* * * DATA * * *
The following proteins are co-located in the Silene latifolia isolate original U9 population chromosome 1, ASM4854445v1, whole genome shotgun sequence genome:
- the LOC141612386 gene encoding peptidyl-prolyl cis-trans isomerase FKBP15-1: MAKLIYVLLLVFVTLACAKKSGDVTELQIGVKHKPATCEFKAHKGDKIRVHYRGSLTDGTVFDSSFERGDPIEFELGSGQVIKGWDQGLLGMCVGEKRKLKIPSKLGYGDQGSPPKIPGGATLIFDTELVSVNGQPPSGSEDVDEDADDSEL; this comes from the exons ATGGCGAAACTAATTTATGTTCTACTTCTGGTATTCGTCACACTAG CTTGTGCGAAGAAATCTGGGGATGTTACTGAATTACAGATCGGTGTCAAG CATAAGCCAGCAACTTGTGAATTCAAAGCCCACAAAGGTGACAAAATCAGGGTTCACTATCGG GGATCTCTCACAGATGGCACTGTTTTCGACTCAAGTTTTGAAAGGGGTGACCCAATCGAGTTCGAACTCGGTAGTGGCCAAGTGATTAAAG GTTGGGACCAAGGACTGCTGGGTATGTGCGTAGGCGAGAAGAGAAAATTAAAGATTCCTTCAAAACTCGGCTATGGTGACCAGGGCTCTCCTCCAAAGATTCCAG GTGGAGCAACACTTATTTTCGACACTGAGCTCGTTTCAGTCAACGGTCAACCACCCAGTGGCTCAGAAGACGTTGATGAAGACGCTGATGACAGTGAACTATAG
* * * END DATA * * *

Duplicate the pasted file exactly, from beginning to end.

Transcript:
The following proteins are co-located in the Silene latifolia isolate original U9 population chromosome 1, ASM4854445v1, whole genome shotgun sequence genome:
- the LOC141612386 gene encoding peptidyl-prolyl cis-trans isomerase FKBP15-1: MAKLIYVLLLVFVTLACAKKSGDVTELQIGVKHKPATCEFKAHKGDKIRVHYRGSLTDGTVFDSSFERGDPIEFELGSGQVIKGWDQGLLGMCVGEKRKLKIPSKLGYGDQGSPPKIPGGATLIFDTELVSVNGQPPSGSEDVDEDADDSEL; this comes from the exons ATGGCGAAACTAATTTATGTTCTACTTCTGGTATTCGTCACACTAG CTTGTGCGAAGAAATCTGGGGATGTTACTGAATTACAGATCGGTGTCAAG CATAAGCCAGCAACTTGTGAATTCAAAGCCCACAAAGGTGACAAAATCAGGGTTCACTATCGG GGATCTCTCACAGATGGCACTGTTTTCGACTCAAGTTTTGAAAGGGGTGACCCAATCGAGTTCGAACTCGGTAGTGGCCAAGTGATTAAAG GTTGGGACCAAGGACTGCTGGGTATGTGCGTAGGCGAGAAGAGAAAATTAAAGATTCCTTCAAAACTCGGCTATGGTGACCAGGGCTCTCCTCCAAAGATTCCAG GTGGAGCAACACTTATTTTCGACACTGAGCTCGTTTCAGTCAACGGTCAACCACCCAGTGGCTCAGAAGACGTTGATGAAGACGCTGATGACAGTGAACTATAG